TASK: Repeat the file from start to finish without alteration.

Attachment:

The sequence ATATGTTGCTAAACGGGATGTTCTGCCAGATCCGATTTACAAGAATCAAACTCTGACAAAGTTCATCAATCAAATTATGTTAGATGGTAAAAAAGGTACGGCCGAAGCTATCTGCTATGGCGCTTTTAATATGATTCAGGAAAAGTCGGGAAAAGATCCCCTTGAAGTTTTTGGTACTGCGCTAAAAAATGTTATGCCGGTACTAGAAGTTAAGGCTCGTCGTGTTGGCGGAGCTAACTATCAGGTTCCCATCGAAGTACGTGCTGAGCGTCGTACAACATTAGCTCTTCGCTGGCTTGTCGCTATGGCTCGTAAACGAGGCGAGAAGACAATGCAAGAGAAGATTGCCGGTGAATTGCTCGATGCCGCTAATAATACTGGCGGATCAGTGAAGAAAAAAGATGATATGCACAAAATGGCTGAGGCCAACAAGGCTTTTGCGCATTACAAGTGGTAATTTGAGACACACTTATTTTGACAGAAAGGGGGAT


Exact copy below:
The sequence ATATGTTGCTAAACGGGATGTTCTGCCAGATCCGATTTACAAGAATCAAACTCTGACAAAGTTCATCAATCAAATTATGTTAGATGGTAAAAAAGGTACGGCCGAAGCTATCTGCTATGGCGCTTTTAATATGATTCAGGAAAAGTCGGGAAAAGATCCCCTTGAAGTTTTTGGTACTGCGCTAAAAAATGTTATGCCGGTACTAGAAGTTAAGGCTCGTCGTGTTGGCGGAGCTAACTATCAGGTTCCCATCGAAGTACGTGCTGAGCGTCGTACAACATTAGCTCTTCGCTGGCTTGTCGCTATGGCTCGTAAACGAGGCGAGAAGACAATGCAAGAGAAGATTGCCGGTGAATTGCTCGATGCCGCTAATAATACTGGCGGATCAGTGAAGAAAAAAGATGATATGCACAAAATGGCTGAGGCCAACAAGGCTTTTGCGCATTACAAGTGGTAATTTGAGACACACTTATTTTGACAGAAAGGGGGAT